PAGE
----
Ayatollah Hussein al-Sadr declined to comment on whether the rebel Shiite religious scholar Muqtada al-Sadr (the son of Muhammad Sadiq al-Sadr) or his followers are heir to the Al-Sadr Current.

Ayatollah Al-Sadr affirmed that he is against the presence of armed militias in Iraq and said, &#34We certainly are not for the presence of militias in this country but for a strong state that protects the citizen under the rule of law. The presence of militias means a weak state. It also means denial of the importance and power of law. We are for the presence of a strong state that asserts the importance of the law.&#34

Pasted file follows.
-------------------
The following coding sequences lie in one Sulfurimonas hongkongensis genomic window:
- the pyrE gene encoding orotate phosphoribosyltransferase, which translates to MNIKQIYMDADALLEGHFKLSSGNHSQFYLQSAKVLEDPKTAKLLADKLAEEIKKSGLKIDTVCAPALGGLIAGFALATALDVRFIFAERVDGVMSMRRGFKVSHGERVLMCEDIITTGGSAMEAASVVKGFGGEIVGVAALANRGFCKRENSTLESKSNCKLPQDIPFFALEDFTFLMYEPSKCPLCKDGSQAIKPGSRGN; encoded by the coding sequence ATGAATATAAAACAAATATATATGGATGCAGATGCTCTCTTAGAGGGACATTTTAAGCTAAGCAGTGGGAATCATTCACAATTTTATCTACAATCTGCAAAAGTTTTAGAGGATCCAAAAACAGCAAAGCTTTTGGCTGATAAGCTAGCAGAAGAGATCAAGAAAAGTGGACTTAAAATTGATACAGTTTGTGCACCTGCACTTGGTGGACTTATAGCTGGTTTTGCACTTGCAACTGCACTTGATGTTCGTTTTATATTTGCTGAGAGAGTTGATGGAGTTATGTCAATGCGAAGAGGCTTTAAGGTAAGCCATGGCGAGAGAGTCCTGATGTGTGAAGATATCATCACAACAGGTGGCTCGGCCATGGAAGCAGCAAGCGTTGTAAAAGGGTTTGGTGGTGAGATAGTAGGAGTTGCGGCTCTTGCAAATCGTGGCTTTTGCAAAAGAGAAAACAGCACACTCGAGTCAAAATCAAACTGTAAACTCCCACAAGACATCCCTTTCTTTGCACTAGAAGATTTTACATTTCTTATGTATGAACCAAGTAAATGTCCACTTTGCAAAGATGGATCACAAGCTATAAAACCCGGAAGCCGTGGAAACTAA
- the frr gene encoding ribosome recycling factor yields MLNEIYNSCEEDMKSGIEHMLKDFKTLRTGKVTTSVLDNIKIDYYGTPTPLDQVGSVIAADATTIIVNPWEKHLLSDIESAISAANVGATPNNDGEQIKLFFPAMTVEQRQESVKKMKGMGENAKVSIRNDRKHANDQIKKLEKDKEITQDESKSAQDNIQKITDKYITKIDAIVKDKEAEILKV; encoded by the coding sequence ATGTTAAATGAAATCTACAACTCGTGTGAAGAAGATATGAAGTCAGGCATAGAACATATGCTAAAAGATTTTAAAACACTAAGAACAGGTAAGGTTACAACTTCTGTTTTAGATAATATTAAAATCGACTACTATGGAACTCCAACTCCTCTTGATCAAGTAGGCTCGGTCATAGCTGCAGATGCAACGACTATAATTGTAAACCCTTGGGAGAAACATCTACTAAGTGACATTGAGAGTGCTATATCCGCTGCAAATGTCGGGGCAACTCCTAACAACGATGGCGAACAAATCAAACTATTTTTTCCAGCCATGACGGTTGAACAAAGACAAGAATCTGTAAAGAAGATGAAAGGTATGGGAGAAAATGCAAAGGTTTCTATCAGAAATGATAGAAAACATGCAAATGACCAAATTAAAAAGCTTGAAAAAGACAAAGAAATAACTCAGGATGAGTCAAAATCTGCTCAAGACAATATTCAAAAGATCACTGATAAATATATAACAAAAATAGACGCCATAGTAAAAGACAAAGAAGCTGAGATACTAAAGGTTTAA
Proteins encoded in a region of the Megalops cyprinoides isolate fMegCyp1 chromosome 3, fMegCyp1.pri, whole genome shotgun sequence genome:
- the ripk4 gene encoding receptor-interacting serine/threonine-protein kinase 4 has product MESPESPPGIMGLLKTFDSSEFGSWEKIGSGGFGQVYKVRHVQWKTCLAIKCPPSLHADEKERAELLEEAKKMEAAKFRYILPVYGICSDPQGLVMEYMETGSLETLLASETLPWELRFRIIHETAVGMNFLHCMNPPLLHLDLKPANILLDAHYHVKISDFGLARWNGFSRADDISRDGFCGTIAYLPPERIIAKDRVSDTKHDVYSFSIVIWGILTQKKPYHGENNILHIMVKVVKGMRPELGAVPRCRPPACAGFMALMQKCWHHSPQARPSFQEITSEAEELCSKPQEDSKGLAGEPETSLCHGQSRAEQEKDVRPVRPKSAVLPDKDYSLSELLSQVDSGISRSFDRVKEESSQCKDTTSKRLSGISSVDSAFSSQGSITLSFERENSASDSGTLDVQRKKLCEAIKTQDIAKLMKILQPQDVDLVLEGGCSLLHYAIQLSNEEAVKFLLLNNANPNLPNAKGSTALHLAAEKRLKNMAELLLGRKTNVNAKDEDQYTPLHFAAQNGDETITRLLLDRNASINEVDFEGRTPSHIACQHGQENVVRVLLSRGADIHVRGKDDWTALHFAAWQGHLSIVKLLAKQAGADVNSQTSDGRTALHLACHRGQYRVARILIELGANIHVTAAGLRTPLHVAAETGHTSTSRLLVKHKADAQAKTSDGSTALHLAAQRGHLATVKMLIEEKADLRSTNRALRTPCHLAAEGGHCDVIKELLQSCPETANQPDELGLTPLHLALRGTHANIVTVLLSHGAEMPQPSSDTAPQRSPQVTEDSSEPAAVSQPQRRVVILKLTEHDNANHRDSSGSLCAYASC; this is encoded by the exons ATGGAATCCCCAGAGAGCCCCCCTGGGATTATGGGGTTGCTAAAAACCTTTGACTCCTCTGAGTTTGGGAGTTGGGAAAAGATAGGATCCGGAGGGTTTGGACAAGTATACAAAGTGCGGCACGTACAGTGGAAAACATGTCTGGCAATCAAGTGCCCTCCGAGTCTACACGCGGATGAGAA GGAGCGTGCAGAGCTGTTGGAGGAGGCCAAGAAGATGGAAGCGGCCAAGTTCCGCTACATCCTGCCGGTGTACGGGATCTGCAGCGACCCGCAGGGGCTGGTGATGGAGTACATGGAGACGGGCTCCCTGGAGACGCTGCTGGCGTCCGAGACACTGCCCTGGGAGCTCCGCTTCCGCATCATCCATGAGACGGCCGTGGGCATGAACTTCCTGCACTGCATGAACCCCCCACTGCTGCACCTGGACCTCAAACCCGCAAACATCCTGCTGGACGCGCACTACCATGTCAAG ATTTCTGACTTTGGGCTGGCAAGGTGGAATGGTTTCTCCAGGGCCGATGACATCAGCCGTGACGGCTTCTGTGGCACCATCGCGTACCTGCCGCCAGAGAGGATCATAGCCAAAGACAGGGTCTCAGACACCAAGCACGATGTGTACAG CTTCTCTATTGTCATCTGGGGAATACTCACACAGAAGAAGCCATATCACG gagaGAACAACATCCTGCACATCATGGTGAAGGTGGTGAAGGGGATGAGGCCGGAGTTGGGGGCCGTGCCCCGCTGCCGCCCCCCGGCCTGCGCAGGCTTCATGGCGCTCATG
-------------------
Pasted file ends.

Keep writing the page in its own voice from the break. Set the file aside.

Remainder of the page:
The Shiite authority ruled out the possibility of a civil war in Iraq. He said, &#34Those who wager on civil war are the ones who actually want this war to take place. The Iraqi reality is otherwise. In fact, I experience this reality with all its colors and trends. In my opinion, there are not any signs of civil war or anything of the sort. We hold continuous meetings with our sons and dear ones from the Shiite, Sunni, Kurdish, Turkoman, Christian, Sabean, and Yazidi communities. They all stress Iraq”s unity and safety, saying we must have a unified Iraq. However, there are always extremist trends in society that try to spark sectarian, communal, or religious strife. With the presence of the devout in Iraq, we were able to overcome these seditions. A few days ago, I had meetings with Sunni tribal leaders. I called for a code of honor among the Iraqi tribes to stop any tribe from attacking another or an individual from one tribe to attack another from a different tribe. We are now trying to expand this code to include the Shiite tribes.&#34